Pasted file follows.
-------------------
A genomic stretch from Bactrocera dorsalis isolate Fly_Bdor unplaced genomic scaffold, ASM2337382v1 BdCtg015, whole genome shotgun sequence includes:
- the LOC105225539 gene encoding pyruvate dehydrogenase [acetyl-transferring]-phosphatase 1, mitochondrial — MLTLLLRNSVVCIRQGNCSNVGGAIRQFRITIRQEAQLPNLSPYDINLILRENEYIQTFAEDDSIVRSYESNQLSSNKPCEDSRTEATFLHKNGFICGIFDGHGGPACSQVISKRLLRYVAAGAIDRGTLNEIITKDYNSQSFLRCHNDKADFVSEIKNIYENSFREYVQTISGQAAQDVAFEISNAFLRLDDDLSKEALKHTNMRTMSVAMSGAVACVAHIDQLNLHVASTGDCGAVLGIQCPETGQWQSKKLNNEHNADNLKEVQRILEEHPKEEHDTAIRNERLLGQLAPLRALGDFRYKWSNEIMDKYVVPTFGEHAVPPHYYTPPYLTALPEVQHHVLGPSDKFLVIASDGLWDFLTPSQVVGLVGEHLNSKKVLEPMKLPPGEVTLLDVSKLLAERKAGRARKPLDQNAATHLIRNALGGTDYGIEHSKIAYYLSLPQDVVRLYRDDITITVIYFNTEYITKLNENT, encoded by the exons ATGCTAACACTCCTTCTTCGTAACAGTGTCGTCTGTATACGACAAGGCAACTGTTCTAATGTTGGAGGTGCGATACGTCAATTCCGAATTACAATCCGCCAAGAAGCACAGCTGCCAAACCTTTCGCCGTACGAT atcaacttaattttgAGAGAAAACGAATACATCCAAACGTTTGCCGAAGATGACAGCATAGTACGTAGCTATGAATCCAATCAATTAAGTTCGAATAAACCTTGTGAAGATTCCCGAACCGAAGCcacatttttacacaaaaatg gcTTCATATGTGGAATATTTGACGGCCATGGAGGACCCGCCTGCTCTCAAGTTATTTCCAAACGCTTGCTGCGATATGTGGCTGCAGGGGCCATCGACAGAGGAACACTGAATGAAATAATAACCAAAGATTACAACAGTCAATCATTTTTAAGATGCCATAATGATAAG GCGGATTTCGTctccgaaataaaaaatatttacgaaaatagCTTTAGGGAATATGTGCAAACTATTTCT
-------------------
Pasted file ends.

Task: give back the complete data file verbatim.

A genomic stretch from Bactrocera dorsalis isolate Fly_Bdor unplaced genomic scaffold, ASM2337382v1 BdCtg015, whole genome shotgun sequence includes:
- the LOC105225539 gene encoding pyruvate dehydrogenase [acetyl-transferring]-phosphatase 1, mitochondrial — MLTLLLRNSVVCIRQGNCSNVGGAIRQFRITIRQEAQLPNLSPYDINLILRENEYIQTFAEDDSIVRSYESNQLSSNKPCEDSRTEATFLHKNGFICGIFDGHGGPACSQVISKRLLRYVAAGAIDRGTLNEIITKDYNSQSFLRCHNDKADFVSEIKNIYENSFREYVQTISGQAAQDVAFEISNAFLRLDDDLSKEALKHTNMRTMSVAMSGAVACVAHIDQLNLHVASTGDCGAVLGIQCPETGQWQSKKLNNEHNADNLKEVQRILEEHPKEEHDTAIRNERLLGQLAPLRALGDFRYKWSNEIMDKYVVPTFGEHAVPPHYYTPPYLTALPEVQHHVLGPSDKFLVIASDGLWDFLTPSQVVGLVGEHLNSKKVLEPMKLPPGEVTLLDVSKLLAERKAGRARKPLDQNAATHLIRNALGGTDYGIEHSKIAYYLSLPQDVVRLYRDDITITVIYFNTEYITKLNENT, encoded by the exons ATGCTAACACTCCTTCTTCGTAACAGTGTCGTCTGTATACGACAAGGCAACTGTTCTAATGTTGGAGGTGCGATACGTCAATTCCGAATTACAATCCGCCAAGAAGCACAGCTGCCAAACCTTTCGCCGTACGAT atcaacttaattttgAGAGAAAACGAATACATCCAAACGTTTGCCGAAGATGACAGCATAGTACGTAGCTATGAATCCAATCAATTAAGTTCGAATAAACCTTGTGAAGATTCCCGAACCGAAGCcacatttttacacaaaaatg gcTTCATATGTGGAATATTTGACGGCCATGGAGGACCCGCCTGCTCTCAAGTTATTTCCAAACGCTTGCTGCGATATGTGGCTGCAGGGGCCATCGACAGAGGAACACTGAATGAAATAATAACCAAAGATTACAACAGTCAATCATTTTTAAGATGCCATAATGATAAG GCGGATTTCGTctccgaaataaaaaatatttacgaaaatagCTTTAGGGAATATGTGCAAACTATTTCT